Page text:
Including during the primaries, when their opponents accuse them of selling out to the left.

        • hv says:

          Including during the primaries, when their opponents accuse them of selling out to the left.

          Individuals in the Republican Party should be applauded when they break ranks with their party. It takes quite a bit of courage to do so.

          I’m confused… when they are accused of selling out, should we be applauding them or helping take them down?

          • Applauding them among ourselves.

            Blasting them in public.

          • should we be applauding them or helping take them down?

            In a Republican primary, liberals applauding them would be “helping take them down.”

            We should blast them during Republican primaries because it would help them among Republican primary voters.

            • hv says:

              Brilliant plan! It combines the best of both worlds.

              Our praise will be hidden under a bushel and Republicans who consider defection won’t be embraced or emboldened. But we get this non-improvement at the low, low price of risking a long-term breach of trust with the public.

              It’s foolproof.

      • Jon H says:

        Takei’s not talking about elections. He’s talking about the Republicans who are in office whenever one of these bills comes up.

        Chances are, there won’t often be enough Democrats to pass the bills without GOP votes. Waiting until the Democrats to win enough seats to tilt the balance is a waste of time if you can get a few Republicans to flip NOW.

        New York didn’t wait until the Democrats could pass it in the Senate by themselves.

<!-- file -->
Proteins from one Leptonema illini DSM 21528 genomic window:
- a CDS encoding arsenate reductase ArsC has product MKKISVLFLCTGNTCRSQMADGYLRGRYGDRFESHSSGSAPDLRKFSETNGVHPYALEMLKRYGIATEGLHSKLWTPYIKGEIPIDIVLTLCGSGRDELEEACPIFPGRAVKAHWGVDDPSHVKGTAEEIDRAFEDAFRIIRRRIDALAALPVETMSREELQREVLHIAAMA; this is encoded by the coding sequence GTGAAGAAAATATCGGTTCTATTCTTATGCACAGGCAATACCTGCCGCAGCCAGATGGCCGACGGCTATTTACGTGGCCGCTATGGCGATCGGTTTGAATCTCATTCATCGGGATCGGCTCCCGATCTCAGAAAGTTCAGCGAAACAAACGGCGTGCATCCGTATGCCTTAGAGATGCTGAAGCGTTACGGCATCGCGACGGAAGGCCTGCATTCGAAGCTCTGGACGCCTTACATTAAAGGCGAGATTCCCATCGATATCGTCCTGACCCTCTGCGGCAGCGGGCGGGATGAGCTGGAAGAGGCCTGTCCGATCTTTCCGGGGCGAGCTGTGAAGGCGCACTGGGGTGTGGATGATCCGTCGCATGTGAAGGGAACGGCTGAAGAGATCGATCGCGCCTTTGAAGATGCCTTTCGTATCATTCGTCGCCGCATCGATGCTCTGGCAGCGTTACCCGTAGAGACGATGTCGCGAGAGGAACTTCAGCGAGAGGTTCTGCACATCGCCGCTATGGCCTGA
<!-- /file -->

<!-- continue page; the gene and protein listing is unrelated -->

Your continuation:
So avoid spinning gay marriage as a Democratic issue. Position it as an issue Democrats and Republicans have voted for, that both sides have seen is the right way to go, to make it easier to flip enough Republicans onto the right side.

        • Jon H says:

          Or to put it another way: Takei doesn’t have patience for Democrats to get their shit together and win lots more districts and win control of a bunch of states. He’ll take Republican votes for gay marriage. The issue is, in fact, bigger than a stupid partisan pissing match.

  3. Margarita says:

    There’s also the fact that the Republican leadership’s “official” position was that it was a vote of conscience for its members. Translation: “Those four guys? They’re not with us.”

    • MAJeff says:

      Exactly, and the Republicans back home in Buffalo are making it clear they’re pissed off at Grisanti.

      http://www.buffalonews.com/incoming/article470472.ece

      • Grisanti was a Democrat. He might well be again– without getting too much into the minutia of Erie County politics here it would not surprise me if the local Dems took him back into the fold in the face of a Republican primary challenge. The signs point to it: Cuomo has consolidated his authority over the various factions of the party here; the most liberal assemblyman in the area personally lobbied Grisanti and assured him that he’d have liberal support which would overcome any conservative religious backlash….

        • actor212 says:

          He might well be again– without getting too much into the minutia of Erie County politics here it would not surprise me if the local Dems took him back into the fold in the face of a Republican primary challenge.

          Francine Del Monte would throw a shit fit the likes of which Buffalo hasn’t seen since, well, since Accardo kicked her ass in 2010.